I have struggled with anxiety since I was in my teens. Back then I didn’t realise it was anxiety, but that’s what it was. Going into my 20’s it didn’t improve. In fact it got worse as I had a whole load of things to be anxious about! New jobs. New city. New husband. New house. New MS diagnosis… All perfectly ‘valid’ reasons to be anxious. However, the problem with anxiety is that the body’s reaction to a situation is not proportionate to the ‘threat’ that is perceived by the mind. So for example, to have a pounding heart, dry mouth, feeling like you’re going to pass out is a completely acceptable reaction to meeting a tiger in the street or a burglar in your kitchen. However, to have the same physical response to leaving the house or going out for a meal? Not so much.
The mind is a powerful thing and often worries and fears can escalate without being conscious that it is happening. If the underlying level of anxiety is high then the ‘fight or flight’ response kicks in with a huge surge of adrenaline in the body causing a very physical reaction. It can be hugely debilitating and very frightening. The pounding heart, feeling faint, struggling for breath, cold sweats, feeling sick all come out of nowhere and it’s particularly scary when it happens at night and wakes you from sleep. It’s often not even conscious, but the physical reaction of being faced with a rampaging lion has kicked in nonetheless!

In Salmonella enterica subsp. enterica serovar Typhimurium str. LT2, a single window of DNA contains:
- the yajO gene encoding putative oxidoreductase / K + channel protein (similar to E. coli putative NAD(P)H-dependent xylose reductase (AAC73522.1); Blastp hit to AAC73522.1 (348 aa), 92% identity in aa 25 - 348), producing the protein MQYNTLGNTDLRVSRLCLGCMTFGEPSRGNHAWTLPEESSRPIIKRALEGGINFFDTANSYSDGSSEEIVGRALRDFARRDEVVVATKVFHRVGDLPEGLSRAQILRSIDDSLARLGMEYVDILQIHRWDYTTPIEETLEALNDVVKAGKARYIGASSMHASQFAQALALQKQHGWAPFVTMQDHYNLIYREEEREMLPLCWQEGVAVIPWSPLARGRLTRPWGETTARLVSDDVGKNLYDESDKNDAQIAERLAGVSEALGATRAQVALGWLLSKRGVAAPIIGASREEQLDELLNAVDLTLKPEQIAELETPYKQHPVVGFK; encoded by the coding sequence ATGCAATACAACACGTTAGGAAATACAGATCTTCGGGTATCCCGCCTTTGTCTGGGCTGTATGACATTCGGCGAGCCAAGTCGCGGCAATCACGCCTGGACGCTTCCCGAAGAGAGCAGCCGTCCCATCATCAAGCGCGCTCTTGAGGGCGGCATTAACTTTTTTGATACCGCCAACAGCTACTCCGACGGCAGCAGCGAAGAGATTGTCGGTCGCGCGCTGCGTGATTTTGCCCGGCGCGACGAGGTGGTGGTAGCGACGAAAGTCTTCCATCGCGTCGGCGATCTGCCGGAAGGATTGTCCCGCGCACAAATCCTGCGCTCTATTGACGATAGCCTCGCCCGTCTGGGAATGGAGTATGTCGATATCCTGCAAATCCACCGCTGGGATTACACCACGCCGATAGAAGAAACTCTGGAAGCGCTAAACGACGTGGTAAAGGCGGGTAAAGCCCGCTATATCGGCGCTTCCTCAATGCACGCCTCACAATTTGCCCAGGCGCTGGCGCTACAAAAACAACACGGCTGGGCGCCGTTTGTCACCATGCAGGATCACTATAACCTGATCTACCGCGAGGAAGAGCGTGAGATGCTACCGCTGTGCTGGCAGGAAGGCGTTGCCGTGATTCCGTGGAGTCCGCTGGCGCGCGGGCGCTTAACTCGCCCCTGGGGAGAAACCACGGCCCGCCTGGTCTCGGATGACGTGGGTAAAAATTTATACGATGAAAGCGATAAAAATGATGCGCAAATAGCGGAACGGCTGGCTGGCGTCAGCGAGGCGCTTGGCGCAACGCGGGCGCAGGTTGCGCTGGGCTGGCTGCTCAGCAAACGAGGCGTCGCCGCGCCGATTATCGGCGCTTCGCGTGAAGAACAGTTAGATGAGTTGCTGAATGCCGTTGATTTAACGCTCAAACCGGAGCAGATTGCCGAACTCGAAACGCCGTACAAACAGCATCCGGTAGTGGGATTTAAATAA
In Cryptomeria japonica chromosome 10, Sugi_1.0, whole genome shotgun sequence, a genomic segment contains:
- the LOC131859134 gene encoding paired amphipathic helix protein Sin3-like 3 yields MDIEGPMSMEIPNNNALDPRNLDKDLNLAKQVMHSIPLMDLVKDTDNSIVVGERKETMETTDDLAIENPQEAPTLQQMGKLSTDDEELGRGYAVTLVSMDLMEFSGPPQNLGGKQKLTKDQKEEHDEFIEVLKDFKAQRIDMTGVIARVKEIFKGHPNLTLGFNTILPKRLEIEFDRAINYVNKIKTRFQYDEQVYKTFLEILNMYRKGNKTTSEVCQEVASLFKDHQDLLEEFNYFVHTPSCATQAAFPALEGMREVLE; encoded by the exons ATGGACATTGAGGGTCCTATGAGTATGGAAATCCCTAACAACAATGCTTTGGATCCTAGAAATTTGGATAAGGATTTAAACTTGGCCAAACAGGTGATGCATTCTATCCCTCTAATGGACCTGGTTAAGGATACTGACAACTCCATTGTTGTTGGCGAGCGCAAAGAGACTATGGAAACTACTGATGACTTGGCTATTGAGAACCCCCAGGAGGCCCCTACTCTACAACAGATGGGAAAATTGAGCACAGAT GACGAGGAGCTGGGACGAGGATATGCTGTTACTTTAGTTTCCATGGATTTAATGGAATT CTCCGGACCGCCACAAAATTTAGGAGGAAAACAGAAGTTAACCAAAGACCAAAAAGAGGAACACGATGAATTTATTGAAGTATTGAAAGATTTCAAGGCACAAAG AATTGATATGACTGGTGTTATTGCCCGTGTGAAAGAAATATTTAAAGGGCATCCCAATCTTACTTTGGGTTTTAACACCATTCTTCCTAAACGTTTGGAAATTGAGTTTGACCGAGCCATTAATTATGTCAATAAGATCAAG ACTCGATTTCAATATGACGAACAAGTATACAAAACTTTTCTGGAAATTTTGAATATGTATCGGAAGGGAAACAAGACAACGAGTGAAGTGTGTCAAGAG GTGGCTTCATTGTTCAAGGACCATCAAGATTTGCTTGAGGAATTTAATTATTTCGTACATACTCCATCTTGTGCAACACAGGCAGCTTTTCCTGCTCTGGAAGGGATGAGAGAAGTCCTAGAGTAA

The triggers can vary enormously and can be obvious or subtle. It can be a reaction to a specific situation or a more generalised state of anxiety.
The difficulty with having a chronic condition like MS is the unpredictability of it, which if you are already prone to anxiety is not a winning combination. So every time a new symptom appears or a previous symptom returns it’s easy to fear the worst! Is this the beginning of a relapse? Am I getting worse? Am I going to be able to manage what I need to do? Or actually. with my rational head on, is it a symptom that will eventually fade or I will learn to cope with or did I actually do too much yesterday and not get much sleep last night? It can go either way, but as stress can make MS worse it’s easy to get caught in a downward spiral of negative, anxious thoughts.
So what to do? Well I’m not a huge fan of medication, so decided not to go down that route, but was offered the chance to go and see a neuropsychologist by the MS nurse. You see the other complication with MS is that as it’s a neurogical condition it doesn’t just affect how the body works, but it can also affect how the mind works too. So whether my anxiety was caused by the MS or not, a psychologist may be able to help. I was reluctant at first as I’d had previous experiences of counselling and CBT which hadn’t been very successful, but decided to give it a go. I had nothing to lose. So a couple of years ago I started to see Dr M. She was a remarkably young (or is that just a sign of me getting old!) but incredibly competent and compassionate psychologist who listened to me and suggested things that might help. So what did I learn?